The Siege of Liege 5–6 August 1914

The Siege of Liege 5–6 August 1914

Map Code: Ax00131

£2.99

Availability: In stock

The German assault on the Belgium city of Liege was one of first battles of World War I. Germany wanted to smash Liege’s ring of twelve fortifications, to accelerate their advance across Belgium into France. Confident that an assault would last only two days, it took eleven days before Belgian capitulation. The German Second Army’s advance scouts arrived on 5 August to find the River Meuse’s bridges blown and heavy Belgium resistance. The city’s fortifications were 1.8 miles (3 km) apart, on high ground, and each accommodated 400 machine guns. In an overnight strike on the 5–6 August, six German infantry brigades and two cavalry divisions sustained major losses, especially at Fort Barchon. On 6 August, the German 14th Brigade penetrated the eastern part of the city, demanding surrender. With all their fortifications still held, Belgium refused. On 16 August, Liege fell and the Germans crossed Belgium towards France.
Categories: Warfare /
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The German assault on the Belgium city of Liege was one of first battles of World War I. Germany wanted to smash Liege’s ring of twelve fortifications, to accelerate their advance across Belgium into France. Confident that an assault would last only two days, it took eleven days before Belgian capitulation. The German Second Army’s advance scouts arrived on 5 August to find the River Meuse’s bridges blown and heavy Belgium resistance. The city’s fortifications were 1.8 miles (3 km) apart, on high ground, and each accommodated 400 machine guns. In an overnight strike on the 5–6 August, six German infantry brigades and two cavalry divisions sustained major losses, especially at Fort Barchon. On 6 August, the German 14th Brigade penetrated the eastern part of the city, demanding surrender. With all their fortifications still held, Belgium refused. On 16 August, Liege fell and the Germans crossed Belgium towards France.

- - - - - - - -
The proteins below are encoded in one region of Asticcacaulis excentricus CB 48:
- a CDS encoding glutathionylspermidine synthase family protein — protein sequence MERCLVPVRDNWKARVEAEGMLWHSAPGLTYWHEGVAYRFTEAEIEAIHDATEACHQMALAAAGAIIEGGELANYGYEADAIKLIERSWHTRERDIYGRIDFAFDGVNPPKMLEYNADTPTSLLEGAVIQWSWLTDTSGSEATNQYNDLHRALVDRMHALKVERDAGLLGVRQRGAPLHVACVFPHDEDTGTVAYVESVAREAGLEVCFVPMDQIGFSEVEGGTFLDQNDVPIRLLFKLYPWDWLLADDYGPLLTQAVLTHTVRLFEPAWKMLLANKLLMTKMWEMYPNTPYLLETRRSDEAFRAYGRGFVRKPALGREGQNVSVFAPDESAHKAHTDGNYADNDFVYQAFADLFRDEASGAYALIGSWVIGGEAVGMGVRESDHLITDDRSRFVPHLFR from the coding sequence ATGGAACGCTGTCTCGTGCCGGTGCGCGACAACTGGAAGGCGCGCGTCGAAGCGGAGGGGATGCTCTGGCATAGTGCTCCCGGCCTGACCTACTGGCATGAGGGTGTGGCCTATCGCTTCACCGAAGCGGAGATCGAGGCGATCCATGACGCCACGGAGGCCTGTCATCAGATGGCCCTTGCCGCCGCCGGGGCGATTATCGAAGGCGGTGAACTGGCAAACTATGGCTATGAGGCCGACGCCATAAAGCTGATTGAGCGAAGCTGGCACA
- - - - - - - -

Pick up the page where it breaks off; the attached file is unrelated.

Additional Information

Period

Modern Period [1751 - 2000]

Region

Europe

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